As applications roll in and the annual WesFest ceremonies approach, Residential Life, with President Michael Roth's consent and the Admissions Office's encouragement, is threatening to cut funding for Zonker Harris Day unless the festival is renamed. The annual celebration references a perpetually-stoned character in Gary Trudeau's “Doonesbury” comic strip, inspiring University participants to emulate Zonker Harris's drug habits.
Also, according to WestCo's presidents, ResLife indicated that even if funds were raised independently in order to maintain the name “Zonker Harris Day,” the administrative committee in charge of approving any on-campus event would outright block the festival, which is set to happen during WesFest weekend.
Director of ResLife Fran Koerting said that she was directed by the Admissions Department to address the issue.
“There was a concern from Admissions about Zonker Harris Day because we have so many freshmen coming in and they said if it's going to be called Zonker Harris Day it cannot be held during WesFest,” Koerting said. “There's no value added to the program by calling it ’Zonker Harris.' If anything, it perpetuates the whole hippie-druggie stereotype that WestCo is trying to get away from.”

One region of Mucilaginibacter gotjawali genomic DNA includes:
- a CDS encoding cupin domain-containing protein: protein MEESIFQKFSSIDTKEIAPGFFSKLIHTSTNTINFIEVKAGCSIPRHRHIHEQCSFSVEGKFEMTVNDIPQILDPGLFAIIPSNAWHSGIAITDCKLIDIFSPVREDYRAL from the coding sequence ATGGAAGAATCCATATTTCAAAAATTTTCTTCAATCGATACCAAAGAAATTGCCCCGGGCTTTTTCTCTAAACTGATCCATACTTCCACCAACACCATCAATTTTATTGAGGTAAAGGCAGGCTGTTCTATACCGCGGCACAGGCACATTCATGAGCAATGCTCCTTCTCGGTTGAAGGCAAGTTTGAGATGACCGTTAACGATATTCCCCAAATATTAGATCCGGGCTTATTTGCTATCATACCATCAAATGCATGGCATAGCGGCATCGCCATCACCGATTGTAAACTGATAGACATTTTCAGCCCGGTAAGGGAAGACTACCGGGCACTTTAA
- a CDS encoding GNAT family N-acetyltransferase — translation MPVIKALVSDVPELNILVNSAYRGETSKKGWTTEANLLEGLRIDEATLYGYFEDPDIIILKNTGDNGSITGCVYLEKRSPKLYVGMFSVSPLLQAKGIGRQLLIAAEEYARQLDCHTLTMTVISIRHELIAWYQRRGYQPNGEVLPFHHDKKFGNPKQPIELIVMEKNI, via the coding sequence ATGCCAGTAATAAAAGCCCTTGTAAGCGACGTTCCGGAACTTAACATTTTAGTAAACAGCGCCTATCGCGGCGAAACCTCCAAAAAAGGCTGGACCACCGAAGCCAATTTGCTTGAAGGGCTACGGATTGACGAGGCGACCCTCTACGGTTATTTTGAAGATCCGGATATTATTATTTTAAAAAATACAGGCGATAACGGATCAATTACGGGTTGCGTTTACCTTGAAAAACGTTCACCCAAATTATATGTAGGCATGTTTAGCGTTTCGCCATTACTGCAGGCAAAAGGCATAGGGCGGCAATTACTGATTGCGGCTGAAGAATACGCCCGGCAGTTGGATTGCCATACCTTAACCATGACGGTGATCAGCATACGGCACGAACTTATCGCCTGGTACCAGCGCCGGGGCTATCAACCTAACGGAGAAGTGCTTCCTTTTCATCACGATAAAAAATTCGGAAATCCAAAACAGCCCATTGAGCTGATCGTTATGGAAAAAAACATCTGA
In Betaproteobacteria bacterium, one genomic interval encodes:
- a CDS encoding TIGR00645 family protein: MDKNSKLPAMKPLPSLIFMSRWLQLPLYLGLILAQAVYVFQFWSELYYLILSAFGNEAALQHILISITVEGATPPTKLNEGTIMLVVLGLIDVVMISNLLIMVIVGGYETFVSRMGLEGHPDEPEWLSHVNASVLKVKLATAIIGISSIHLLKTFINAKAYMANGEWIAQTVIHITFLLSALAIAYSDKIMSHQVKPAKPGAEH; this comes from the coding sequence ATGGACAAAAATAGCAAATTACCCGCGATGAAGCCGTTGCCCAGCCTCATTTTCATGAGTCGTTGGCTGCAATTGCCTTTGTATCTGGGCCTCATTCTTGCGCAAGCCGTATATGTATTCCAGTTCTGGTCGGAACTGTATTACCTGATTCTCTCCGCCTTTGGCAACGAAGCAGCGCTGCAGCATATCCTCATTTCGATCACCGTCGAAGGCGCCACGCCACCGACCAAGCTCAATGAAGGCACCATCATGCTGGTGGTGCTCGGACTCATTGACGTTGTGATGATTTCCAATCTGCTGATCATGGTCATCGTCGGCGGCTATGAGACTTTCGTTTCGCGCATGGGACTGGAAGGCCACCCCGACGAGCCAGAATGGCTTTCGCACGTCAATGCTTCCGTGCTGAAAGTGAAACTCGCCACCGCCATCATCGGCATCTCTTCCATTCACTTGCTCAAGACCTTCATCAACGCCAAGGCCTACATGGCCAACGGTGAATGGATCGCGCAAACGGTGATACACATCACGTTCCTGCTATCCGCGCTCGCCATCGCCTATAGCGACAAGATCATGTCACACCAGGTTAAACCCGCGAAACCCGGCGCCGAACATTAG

There are no serious alternative names being considered currently, although “The WestCo Music and Arts Festival” has been mentioned as a possible title, Koerting said. If WestCo leaders refuse to change the name, ResLife administrators have promised to pull the festival's $1000 annual guidance budget, ban Resident Advisors from contributing money to it and take Zonker Harris Day off the official WesFest calendar, said Donovan Larthen ’11, one of five WestCo presidents.
Holding the event in the face of such obstacles would involve a concerted fundraising effort, Larthen explained.
“Ballpark, it would cost a minimum of $2,000,” he said. “What that means is if we keep the name ’Zonker Harris Day,' we would be heavily relying on the SBC and fundraising.”
Even if WestCo raises enough money to hold the event, a ResLife e-mail sent to the WestCo presidents on Wednesday promised that the Student Activities and Leadership Development Board (SALD), which must approve any on-campus event, would block the festival regardless.
“In summary, the email said that if we keep the name ’Zonker Harris Day,' SALD would not approve our event, meaning it could not be held at all,” said WestCo President Sarah Leitson ’11.
The presidents have not yet arrived at a decision on whether to change the name. Some are not pleased, however. WestCo President Ezra Nachman ’11 thinks that the administration has caved to the will of prospective parents.
“I think parents of prefrosh have called up and said that they don't like to go to a place where there's drug use on 4/20 and Zonker Harris Day,” Nachman said. “I think the administration is trying to whitewash WesFest for the hoity-toity Upper East Side parents.”
In general, Koerting said, Admissions actually is planning a new direction for WesFest.
“Admissions has said that they have decided that if WesFest is on 4/20 they'll move it to a different week,” she said. “After two consecutive years of hazy smoke on Foss Hill, it gives the impression that anything goes on here. On any other day, though, you can't just smoke pot on the hill.”